Monday, January 30, 2023

Here’s what some nonprofits have to say about the new homeless center in Newport News

Aerial view of the Marine Reserve Center and surrounding areas (HNNDaily Photo/ Courtesy of the city of Newport News)
Aerial view of the Marine Reserve Center and surrounding areas (HNNDaily Photo/ Courtesy of the City of Newport News)

NEWPORT NEWS — Recently, City Council voted to use the vacant Marine Reserve Center as the city’s new homeless center.

“This Day Services Center will empower our vulnerable citizens to transform their circumstances and create a new chapter for themselves,” Mayor McKinley Price said in his State of the City address Tuesday at the Newport News Marriott.

The Volunteers of America Chesapeake is running the shelter, which is expected to open Dec. 1.

“We’re absolutely excited about it,” said Dusky Holman, senior vice president and general counsel for VOA Chesapeake.”The whole goal is getting them housed and showing them that there is another way out of homelessness.”

Holman said the VOA Chesapeake currently runs four homeless shelters in Virginia and Maryland and previously helped operate the Lighthouse Center, a homeless day center for adults on 18th Street in Virginia Beach which closed in August after Virginia Beach opened its first Housing Resource Center.

Holman said the new homeless day services center in Newport News, located off Warwick Boulevard will have local staff and several nonprofit and government organizations on-site to provide different services.

One local organization on-site is LINK of Hampton Roads, a volunteer nonprofit based in Newport News to “help people help themselves” through education and other programs.

Last year LINK’s winter shelter program, PORT, served 516 men, women and children with 9,593 “bed nights” over the course of 20 weeks, said Lynne Finding, executive director for LINK.

Finding said the new center will be incredibly advantageous during the winter months.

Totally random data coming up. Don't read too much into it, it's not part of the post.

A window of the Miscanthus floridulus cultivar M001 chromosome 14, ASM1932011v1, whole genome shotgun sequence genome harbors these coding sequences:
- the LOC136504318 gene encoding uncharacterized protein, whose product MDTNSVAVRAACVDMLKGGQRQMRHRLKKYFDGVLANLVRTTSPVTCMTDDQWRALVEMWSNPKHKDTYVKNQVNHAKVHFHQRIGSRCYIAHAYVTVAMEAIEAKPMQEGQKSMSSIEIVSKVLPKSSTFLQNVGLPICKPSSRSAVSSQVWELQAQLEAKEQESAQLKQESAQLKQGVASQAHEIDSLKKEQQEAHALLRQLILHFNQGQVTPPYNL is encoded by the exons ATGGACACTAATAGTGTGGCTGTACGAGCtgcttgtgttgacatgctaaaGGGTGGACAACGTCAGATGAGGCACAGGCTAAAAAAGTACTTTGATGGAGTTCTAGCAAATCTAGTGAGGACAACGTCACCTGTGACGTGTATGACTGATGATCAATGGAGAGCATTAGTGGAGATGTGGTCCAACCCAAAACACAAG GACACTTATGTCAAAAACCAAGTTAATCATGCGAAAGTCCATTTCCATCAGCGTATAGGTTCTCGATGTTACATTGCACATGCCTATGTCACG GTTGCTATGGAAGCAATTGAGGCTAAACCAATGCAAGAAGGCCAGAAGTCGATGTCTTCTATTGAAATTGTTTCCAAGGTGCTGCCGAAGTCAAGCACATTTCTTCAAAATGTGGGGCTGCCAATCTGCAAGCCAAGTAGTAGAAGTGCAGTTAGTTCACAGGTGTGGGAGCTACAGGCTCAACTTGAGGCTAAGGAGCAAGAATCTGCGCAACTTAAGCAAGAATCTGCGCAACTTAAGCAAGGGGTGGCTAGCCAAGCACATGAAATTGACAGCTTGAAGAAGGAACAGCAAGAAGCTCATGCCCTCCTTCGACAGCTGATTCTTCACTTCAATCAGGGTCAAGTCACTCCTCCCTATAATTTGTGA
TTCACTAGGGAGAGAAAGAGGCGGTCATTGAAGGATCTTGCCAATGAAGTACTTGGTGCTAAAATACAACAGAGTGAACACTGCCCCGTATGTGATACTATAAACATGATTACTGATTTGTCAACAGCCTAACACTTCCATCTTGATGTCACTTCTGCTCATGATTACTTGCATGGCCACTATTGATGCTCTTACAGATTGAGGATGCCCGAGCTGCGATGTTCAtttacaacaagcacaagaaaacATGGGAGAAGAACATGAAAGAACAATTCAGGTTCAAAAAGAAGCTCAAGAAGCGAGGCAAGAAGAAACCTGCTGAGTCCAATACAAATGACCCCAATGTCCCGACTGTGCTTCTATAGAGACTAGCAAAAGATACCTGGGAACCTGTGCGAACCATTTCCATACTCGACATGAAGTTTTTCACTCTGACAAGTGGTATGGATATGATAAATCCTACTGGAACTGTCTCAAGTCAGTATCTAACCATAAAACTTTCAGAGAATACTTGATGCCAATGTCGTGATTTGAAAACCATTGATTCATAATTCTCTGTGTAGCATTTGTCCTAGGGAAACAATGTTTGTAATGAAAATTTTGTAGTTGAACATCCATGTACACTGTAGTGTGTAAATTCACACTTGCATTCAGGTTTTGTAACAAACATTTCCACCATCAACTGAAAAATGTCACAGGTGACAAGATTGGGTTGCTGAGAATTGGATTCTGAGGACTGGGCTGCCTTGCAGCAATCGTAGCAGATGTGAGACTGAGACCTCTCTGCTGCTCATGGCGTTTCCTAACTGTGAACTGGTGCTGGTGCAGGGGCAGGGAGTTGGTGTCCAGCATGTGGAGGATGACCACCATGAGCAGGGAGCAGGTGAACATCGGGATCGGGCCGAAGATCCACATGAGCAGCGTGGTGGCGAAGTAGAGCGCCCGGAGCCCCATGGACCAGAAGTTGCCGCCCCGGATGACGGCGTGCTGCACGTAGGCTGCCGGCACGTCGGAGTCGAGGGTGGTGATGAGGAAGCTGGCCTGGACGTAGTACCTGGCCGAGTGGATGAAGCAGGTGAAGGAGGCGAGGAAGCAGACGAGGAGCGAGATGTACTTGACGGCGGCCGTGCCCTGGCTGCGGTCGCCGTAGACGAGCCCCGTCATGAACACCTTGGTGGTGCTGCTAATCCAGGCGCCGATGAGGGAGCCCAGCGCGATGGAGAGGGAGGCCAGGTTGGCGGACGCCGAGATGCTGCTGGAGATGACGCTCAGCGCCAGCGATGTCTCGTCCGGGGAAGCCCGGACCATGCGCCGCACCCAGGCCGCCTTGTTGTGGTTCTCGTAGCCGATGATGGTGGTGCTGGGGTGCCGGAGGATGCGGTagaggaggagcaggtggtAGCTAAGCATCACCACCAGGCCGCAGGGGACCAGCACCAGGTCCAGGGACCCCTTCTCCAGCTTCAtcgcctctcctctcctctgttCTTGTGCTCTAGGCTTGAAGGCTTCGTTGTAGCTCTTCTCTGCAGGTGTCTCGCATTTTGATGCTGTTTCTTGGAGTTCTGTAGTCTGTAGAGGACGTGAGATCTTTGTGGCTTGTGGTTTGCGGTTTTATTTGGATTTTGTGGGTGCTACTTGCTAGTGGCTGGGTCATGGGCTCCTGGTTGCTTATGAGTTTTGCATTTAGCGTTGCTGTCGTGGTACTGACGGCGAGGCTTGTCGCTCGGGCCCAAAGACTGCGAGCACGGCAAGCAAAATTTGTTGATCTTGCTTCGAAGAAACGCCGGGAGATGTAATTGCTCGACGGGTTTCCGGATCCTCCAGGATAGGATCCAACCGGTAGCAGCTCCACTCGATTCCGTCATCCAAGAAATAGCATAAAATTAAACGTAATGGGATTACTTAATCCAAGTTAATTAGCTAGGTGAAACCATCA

“It gives them somewhere to go,” she said.

At this time, LINK has not decided what programs they will offer at the center.

The Hampton Roads Economical Lodgings and Provisions, or HELP, based in Hampton, works with LINK during the winter months, said Matthew Stearn, executive director for HELP.

“HELP has an easier time accommodating families because we’re slightly smaller than PORT. PORT has security so they’re better equipped to deal with people with behavioral challenges,” Stearn wrote in a text message.

Stearn said he received 1,000 referrals for 15 beds available year-round and while the city programs are indispensable and the day center is a great first step, none of the other programs will matter unless basic needs are met.

“People are concerned about where they are going to sleep tonight,” he said. “We really need to have shelters or places available to help transition from homeless to housing.”

Julia Marsigliano
Julia Marsiglianohttp://wydaily.com
Julia Marsigliano is a multimedia reporter for WYDaily. She covers everything on the Peninsula from local government and law enforcement agencies to family-run businesses and weather updates. Before WYDaily, she covered Hampton and Newport News for WYDaily’s sister publication, HNNDaily before both publications merged in December 2018. Julia was born in Tokyo, Japan and moved to Long Island, New York in 2001. A true New Yorker, she loves pizza, bagels and good Chinese food. Send comments, tips and other tidbits to julia@localvoicemedia.com. You can follow her on Twitter at @jmarsigliano

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